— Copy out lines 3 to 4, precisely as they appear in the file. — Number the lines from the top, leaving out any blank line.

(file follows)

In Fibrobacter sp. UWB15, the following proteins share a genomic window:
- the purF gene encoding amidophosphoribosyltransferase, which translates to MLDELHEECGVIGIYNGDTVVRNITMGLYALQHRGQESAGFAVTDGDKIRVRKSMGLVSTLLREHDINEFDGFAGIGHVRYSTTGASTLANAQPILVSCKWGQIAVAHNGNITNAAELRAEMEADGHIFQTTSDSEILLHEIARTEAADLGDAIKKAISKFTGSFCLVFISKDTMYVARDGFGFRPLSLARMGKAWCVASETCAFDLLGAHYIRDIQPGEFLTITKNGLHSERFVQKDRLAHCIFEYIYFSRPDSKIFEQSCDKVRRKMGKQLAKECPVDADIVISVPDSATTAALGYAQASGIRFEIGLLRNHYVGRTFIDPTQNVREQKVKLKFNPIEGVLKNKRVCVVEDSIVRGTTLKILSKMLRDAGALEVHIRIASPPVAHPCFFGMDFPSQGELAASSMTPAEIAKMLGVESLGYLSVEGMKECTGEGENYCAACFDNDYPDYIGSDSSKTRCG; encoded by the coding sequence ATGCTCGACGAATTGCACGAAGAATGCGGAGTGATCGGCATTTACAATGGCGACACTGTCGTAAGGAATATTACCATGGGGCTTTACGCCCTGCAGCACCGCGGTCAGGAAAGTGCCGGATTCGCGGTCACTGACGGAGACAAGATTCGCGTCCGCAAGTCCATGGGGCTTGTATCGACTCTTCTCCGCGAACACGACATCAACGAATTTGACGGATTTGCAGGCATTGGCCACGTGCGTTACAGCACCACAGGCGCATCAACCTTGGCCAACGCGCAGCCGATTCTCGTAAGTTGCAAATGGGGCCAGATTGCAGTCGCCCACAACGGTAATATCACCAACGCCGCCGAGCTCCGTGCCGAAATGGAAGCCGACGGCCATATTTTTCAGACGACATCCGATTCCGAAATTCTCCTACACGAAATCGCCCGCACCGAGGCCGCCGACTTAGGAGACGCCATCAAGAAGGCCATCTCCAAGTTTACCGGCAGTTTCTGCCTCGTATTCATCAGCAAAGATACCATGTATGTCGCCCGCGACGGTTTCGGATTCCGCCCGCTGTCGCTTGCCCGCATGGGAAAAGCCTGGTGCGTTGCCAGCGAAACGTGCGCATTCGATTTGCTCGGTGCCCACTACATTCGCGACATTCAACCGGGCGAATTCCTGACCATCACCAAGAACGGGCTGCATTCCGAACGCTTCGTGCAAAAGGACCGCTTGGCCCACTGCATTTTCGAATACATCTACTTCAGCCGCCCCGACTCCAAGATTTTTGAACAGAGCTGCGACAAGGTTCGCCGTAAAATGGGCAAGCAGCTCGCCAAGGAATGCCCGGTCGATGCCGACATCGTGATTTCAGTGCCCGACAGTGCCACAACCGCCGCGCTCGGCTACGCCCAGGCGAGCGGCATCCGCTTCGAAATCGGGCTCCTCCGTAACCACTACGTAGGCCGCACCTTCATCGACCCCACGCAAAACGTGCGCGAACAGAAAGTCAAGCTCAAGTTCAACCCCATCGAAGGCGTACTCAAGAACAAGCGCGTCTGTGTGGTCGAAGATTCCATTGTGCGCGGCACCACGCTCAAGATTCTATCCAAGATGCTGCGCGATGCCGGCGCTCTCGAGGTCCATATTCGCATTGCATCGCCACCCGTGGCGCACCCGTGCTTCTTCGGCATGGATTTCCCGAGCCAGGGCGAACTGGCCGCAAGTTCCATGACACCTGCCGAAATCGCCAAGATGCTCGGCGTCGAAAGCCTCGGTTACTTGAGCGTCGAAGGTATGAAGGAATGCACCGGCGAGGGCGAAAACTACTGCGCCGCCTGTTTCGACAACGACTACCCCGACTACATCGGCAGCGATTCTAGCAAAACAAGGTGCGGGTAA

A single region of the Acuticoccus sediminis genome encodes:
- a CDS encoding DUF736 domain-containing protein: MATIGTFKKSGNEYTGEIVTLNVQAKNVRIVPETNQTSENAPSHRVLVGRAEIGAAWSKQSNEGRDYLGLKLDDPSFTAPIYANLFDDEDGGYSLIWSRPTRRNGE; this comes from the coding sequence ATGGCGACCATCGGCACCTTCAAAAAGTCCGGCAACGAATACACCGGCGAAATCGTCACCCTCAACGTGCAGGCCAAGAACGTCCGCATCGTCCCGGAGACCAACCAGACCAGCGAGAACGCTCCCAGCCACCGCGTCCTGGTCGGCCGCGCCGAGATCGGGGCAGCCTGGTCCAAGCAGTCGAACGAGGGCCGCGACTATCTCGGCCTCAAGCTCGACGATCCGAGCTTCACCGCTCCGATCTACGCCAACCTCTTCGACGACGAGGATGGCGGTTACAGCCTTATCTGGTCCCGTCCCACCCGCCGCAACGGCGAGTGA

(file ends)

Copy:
A single region of the Acuticoccus sediminis genome encodes:
- a CDS encoding DUF736 domain-containing protein: MATIGTFKKSGNEYTGEIVTLNVQAKNVRIVPETNQTSENAPSHRVLVGRAEIGAAWSKQSNEGRDYLGLKLDDPSFTAPIYANLFDDEDGGYSLIWSRPTRRNGE; this comes from the coding sequence ATGGCGACCATCGGCACCTTCAAAAAGTCCGGCAACGAATACACCGGCGAAATCGTCACCCTCAACGTGCAGGCCAAGAACGTCCGCATCGTCCCGGAGACCAACCAGACCAGCGAGAACGCTCCCAGCCACCGCGTCCTGGTCGGCCGCGCCGAGATCGGGGCAGCCTGGTCCAAGCAGTCGAACGAGGGCCGCGACTATCTCGGCCTCAAGCTCGACGATCCGAGCTTCACCGCTCCGATCTACGCCAACCTCTTCGACGACGAGGATGGCGGTTACAGCCTTATCTGGTCCCGTCCCACCCGCCGCAACGGCGAGTGA